Jill Johnson is now an adult, married with two young children. One night, she and her husband Stephen go out to dinner in celebration of a promotion, and a friend named Sharon babysits her children. At the restaurant, Jill gets a telephone call from someone asking, "Have you checked the children?" Jill panics and calls Sharon, but apparently nothing is wrong. The police arrive and escort Jill back home. Clifford tries to call Jill, but gets no signal. Jill and Stephen sleep. Later, Jill goes down for a glass of milk, when the lights go out. She goes back upstairs and gets in bed once again. The closet door opens a little, and she hears the voice of Curt Duncan. She tries to awaken Stephen, who turns around, revealing that Curt is actually in the bed. He rips Jill's nightgown and chases her around the room. Clifford arrives and shoots Curt, killing him. Stephen is revealed to be in the closet, alive but seemingly unconscious. As Clifford comforts Jill, the last view is of the house, in view of the frightening eyes of Curt Duncan.

Production[edit]

When a Stranger Calls is essentially an expanded remake of Fred Walton's $12,000 for Columbia Pictures, short film The Sitter, which comprised the first 20 minutes of this film.[1] Walton was inspired to turn the short into a feature-length film after the considerable success of John Carpenter's Halloween (1978).

The film marked Academy Award-nominated cinematographer Donald Peterman's feature film debut as director of photography.[2]

Tony Beckley, who plays Curt Duncan, was terminally ill throughout production. Because of this, he did not at all fit the description of the killer, but Fred Walton refused to replace him. Beckley passed away soon after he finished filming his scenes. The 1993 sequel, When a Stranger Calls Back, was dedicated to his memory.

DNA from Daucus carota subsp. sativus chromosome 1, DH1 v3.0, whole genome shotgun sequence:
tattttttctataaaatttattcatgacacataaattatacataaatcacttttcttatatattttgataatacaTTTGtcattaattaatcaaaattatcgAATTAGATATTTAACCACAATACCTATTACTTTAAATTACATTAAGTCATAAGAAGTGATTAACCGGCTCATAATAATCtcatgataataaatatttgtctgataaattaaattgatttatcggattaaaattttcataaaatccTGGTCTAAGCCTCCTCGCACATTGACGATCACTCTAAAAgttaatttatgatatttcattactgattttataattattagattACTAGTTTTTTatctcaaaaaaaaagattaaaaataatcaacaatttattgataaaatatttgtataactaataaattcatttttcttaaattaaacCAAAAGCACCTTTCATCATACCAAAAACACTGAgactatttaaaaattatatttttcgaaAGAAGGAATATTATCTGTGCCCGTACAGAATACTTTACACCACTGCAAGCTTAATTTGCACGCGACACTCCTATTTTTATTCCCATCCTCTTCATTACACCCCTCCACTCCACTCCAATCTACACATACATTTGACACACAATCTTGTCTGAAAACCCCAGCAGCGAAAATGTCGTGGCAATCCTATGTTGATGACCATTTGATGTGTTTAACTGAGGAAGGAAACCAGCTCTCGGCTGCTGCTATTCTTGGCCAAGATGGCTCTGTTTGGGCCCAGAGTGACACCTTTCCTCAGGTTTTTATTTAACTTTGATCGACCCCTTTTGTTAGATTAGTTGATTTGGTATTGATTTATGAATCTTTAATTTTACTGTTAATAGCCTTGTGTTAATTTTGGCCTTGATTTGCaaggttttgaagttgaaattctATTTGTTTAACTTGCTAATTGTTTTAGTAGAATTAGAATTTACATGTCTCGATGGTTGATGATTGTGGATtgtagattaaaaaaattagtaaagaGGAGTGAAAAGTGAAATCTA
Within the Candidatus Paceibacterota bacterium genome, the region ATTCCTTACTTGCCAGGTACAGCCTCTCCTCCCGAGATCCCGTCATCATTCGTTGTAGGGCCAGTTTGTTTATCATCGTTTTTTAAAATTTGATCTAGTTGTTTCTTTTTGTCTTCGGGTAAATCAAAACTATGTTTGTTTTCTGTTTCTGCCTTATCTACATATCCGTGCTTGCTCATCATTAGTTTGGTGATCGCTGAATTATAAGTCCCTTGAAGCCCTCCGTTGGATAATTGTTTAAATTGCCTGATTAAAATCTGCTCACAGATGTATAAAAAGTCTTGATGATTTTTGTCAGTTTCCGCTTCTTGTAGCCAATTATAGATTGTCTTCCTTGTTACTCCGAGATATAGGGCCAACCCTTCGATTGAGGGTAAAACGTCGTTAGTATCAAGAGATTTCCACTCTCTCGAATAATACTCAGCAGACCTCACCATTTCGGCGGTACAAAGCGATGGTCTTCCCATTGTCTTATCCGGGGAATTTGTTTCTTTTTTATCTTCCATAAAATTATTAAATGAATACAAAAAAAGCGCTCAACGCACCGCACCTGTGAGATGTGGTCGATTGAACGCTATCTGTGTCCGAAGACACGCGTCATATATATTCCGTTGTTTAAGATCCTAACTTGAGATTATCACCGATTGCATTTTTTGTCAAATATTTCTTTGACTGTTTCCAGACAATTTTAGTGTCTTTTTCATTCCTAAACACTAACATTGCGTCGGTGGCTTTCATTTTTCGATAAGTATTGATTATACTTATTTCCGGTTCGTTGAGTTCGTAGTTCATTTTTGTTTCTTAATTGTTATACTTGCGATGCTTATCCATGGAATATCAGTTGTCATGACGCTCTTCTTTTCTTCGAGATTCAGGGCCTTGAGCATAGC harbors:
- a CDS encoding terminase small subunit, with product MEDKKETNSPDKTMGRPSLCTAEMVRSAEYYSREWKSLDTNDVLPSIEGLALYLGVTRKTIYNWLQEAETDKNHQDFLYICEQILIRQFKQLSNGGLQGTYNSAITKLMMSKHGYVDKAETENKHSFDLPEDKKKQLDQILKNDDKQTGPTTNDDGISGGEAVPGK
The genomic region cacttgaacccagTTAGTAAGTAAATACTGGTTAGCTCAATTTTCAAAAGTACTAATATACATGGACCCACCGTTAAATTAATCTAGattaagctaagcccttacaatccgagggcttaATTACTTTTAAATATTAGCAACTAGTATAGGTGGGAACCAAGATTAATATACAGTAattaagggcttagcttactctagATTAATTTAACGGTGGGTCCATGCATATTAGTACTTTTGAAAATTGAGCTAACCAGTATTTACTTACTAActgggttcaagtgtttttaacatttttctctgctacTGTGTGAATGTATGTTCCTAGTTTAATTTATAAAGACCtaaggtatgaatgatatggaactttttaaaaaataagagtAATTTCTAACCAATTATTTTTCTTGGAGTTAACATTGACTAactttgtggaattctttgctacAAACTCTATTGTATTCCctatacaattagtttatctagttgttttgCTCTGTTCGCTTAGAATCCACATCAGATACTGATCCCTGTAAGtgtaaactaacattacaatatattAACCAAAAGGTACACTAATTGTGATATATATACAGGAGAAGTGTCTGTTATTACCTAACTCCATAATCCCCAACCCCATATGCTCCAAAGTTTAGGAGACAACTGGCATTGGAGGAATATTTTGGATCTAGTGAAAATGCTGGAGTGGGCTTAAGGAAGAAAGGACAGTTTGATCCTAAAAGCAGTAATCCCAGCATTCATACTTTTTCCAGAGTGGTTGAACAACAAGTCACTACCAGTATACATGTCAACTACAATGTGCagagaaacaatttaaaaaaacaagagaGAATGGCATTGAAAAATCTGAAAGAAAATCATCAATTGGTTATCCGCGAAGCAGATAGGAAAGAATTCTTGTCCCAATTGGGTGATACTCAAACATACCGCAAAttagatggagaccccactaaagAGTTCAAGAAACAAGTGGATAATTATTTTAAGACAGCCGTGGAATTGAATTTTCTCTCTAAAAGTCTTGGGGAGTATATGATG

Critical reception[edit]

The film received mixed reviews from critics. On review aggregator site Rotten Tomatoes, the film has a 40% approval rate based on 10 reviews, giving it a "rotten" certification.[3]

However, the opening 22–23 minutes of the movie are largely considered the reason for the movie's cult status, and consistently regarded as one of the scariest scenes in horror cinema.[citation needed]

Negative reviews of the film cited the decline in quality following those first 20 minutes, owing to a lack of suspense and the plot development slowing down considerably. Some critics also noted that Tony Beckley looked far too physically frail to be believable as a killer who could rip children apart with his bare hands. Roger Ebert described the movie as "sleazy" in a 1980 episode of Sneak Previews.[4]

The film has since developed a cult following. The opening sequence was even ranked number 28 on TV channel Bravo's The 100 Scariest Movie Moments program in 2004.

See also[edit]

References[edit]

  1. ^ a b It's a Scream for Three Unknowns: UNKNOWNS Thomas, Kevin. Los Angeles Times (1923–Current File) [Los Angeles, Calif] 26 Oct 1979: g23.
  2. ^ "PASSINGS: Perry Moore, Don Peterman, Nancy Carr". latimes.com. 22 February 2011. Retrieved 27 June 2012. 
  3. ^ "When a Stranger Calls (1979)". Rotten Tomatoes. Retrieved 27 June 2012. 
  4. ^ http://www.ebertpresents.com/movies/halloween/videos/268#ooid=92bmNyMjpQy8gFxO2bZLr-LDZFLxW6UI

External links[edit]